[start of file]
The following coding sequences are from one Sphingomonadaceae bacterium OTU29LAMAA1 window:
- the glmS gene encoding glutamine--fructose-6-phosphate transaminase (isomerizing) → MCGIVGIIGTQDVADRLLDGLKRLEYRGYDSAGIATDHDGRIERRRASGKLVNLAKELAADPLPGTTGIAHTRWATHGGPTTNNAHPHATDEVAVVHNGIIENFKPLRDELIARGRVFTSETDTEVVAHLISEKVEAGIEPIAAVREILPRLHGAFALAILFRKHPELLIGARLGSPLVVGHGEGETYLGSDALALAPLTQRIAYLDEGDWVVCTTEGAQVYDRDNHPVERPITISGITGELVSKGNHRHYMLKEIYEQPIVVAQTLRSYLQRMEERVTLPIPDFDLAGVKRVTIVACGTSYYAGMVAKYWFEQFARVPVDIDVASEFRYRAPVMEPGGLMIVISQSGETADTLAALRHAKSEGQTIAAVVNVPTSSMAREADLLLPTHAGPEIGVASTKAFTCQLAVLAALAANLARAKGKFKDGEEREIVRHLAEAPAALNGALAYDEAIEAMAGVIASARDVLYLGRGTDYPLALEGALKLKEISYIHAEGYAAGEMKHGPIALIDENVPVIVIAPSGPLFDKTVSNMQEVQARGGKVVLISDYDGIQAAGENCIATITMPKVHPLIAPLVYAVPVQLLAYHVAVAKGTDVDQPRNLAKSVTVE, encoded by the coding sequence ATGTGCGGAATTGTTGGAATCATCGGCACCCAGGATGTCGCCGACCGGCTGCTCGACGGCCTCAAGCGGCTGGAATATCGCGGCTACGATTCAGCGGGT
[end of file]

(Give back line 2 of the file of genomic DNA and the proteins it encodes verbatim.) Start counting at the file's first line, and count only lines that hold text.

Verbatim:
- the glmS gene encoding glutamine--fructose-6-phosphate transaminase (isomerizing) → MCGIVGIIGTQDVADRLLDGLKRLEYRGYDSAGIATDHDGRIERRRASGKLVNLAKELAADPLPGTTGIAHTRWATHGGPTTNNAHPHATDEVAVVHNGIIENFKPLRDELIARGRVFTSETDTEVVAHLISEKVEAGIEPIAAVREILPRLHGAFALAILFRKHPELLIGARLGSPLVVGHGEGETYLGSDALALAPLTQRIAYLDEGDWVVCTTEGAQVYDRDNHPVERPITISGITGELVSKGNHRHYMLKEIYEQPIVVAQTLRSYLQRMEERVTLPIPDFDLAGVKRVTIVACGTSYYAGMVAKYWFEQFARVPVDIDVASEFRYRAPVMEPGGLMIVISQSGETADTLAALRHAKSEGQTIAAVVNVPTSSMAREADLLLPTHAGPEIGVASTKAFTCQLAVLAALAANLARAKGKFKDGEEREIVRHLAEAPAALNGALAYDEAIEAMAGVIASARDVLYLGRGTDYPLALEGALKLKEISYIHAEGYAAGEMKHGPIALIDENVPVIVIAPSGPLFDKTVSNMQEVQARGGKVVLISDYDGIQAAGENCIATITMPKVHPLIAPLVYAVPVQLLAYHVAVAKGTDVDQPRNLAKSVTVE, encoded by the coding sequence ATGTGCGGAATTGTTGGAATCATCGGCACCCAGGATGTCGCCGACCGGCTGCTCGACGGCCTCAAGCGGCTGGAATATCGCGGCTACGATTCAGCGGGT